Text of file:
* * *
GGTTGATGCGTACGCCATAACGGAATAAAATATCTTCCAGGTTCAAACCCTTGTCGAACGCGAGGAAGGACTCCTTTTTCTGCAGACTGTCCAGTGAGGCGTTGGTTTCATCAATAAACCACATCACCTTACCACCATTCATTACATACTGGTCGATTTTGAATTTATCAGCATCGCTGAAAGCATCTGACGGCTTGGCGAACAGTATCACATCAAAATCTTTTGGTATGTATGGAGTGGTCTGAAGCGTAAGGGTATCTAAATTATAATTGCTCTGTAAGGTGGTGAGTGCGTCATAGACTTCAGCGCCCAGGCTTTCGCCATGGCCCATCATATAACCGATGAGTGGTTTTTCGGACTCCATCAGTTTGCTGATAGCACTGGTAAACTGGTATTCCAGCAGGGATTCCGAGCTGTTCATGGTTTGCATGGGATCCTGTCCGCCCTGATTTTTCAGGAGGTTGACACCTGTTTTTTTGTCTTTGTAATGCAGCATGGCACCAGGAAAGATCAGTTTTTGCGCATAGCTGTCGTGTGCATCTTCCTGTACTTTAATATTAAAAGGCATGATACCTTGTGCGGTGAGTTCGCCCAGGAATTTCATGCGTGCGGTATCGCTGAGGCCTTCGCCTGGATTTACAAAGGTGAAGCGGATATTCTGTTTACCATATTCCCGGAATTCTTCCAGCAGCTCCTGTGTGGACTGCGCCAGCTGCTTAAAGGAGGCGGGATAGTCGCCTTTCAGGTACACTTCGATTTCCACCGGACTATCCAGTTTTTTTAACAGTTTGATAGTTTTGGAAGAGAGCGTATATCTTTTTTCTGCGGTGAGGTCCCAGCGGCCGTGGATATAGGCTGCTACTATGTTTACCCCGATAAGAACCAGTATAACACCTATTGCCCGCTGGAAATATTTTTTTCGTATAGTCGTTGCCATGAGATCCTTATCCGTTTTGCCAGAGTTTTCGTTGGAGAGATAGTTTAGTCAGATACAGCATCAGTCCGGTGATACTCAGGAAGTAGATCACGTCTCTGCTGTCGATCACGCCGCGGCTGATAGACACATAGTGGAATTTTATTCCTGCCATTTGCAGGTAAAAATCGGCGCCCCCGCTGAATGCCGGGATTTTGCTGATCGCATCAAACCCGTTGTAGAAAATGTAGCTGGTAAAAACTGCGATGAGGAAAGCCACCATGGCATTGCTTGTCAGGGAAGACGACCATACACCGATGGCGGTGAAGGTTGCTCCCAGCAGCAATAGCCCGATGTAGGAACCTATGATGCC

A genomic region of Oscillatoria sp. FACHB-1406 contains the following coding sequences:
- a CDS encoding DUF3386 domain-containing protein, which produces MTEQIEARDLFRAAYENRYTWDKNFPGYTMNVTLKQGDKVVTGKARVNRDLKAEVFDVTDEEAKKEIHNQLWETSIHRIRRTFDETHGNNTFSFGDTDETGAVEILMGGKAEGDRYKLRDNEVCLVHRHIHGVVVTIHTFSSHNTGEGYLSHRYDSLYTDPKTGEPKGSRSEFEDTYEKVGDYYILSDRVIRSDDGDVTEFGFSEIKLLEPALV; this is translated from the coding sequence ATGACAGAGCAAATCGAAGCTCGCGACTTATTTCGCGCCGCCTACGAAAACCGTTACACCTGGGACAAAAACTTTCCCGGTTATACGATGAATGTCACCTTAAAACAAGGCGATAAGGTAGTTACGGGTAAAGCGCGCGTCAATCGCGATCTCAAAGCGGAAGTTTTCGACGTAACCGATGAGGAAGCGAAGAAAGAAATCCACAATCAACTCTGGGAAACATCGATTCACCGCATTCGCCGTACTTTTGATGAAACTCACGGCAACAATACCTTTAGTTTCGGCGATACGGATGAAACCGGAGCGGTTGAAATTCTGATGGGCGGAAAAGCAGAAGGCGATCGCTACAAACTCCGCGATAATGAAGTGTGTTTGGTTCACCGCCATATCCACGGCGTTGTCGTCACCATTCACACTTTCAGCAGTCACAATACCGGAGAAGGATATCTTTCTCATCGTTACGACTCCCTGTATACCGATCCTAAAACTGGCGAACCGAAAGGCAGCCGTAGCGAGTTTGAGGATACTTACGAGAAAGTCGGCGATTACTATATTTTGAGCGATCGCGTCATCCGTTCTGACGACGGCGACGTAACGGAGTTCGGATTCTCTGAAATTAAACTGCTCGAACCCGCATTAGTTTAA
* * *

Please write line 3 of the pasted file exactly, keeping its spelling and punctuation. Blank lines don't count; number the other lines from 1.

- a CDS encoding DUF3386 domain-containing protein, which produces MTEQIEARDLFRAAYENRYTWDKNFPGYTMNVTLKQGDKVVTGKARVNRDLKAEVFDVTDEEAKKEIHNQLWETSIHRIRRTFDETHGNNTFSFGDTDETGAVEILMGGKAEGDRYKLRDNEVCLVHRHIHGVVVTIHTFSSHNTGEGYLSHRYDSLYTDPKTGEPKGSRSEFEDTYEKVGDYYILSDRVIRSDDGDVTEFGFSEIKLLEPALV; this is translated from the coding sequence ATGACAGAGCAAATCGAAGCTCGCGACTTATTTCGCGCCGCCTACGAAAACCGTTACACCTGGGACAAAAACTTTCCCGGTTATACGATGAATGTCACCTTAAAACAAGGCGATAAGGTAGTTACGGGTAAAGCGCGCGTCAATCGCGATCTCAAAGCGGAAGTTTTCGACGTAACCGATGAGGAAGCGAAGAAAGAAATCCACAATCAACTCTGGGAAACATCGATTCACCGCATTCGCCGTACTTTTGATGAAACTCACGGCAACAATACCTTTAGTTTCGGCGATACGGATGAAACCGGAGCGGTTGAAATTCTGATGGGCGGAAAAGCAGAAGGCGATCGCTACAAACTCCGCGATAATGAAGTGTGTTTGGTTCACCGCCATATCCACGGCGTTGTCGTCACCATTCACACTTTCAGCAGTCACAATACCGGAGAAGGATATCTTTCTCATCGTTACGACTCCCTGTATACCGATCCTAAAACTGGCGAACCGAAAGGCAGCCGTAGCGAGTTTGAGGATACTTACGAGAAAGTCGGCGATTACTATATTTTGAGCGATCGCGTCATCCGTTCTGACGACGGCGACGTAACGGAGTTCGGATTCTCTGAAATTAAACTGCTCGAACCCGCATTAGTTTAA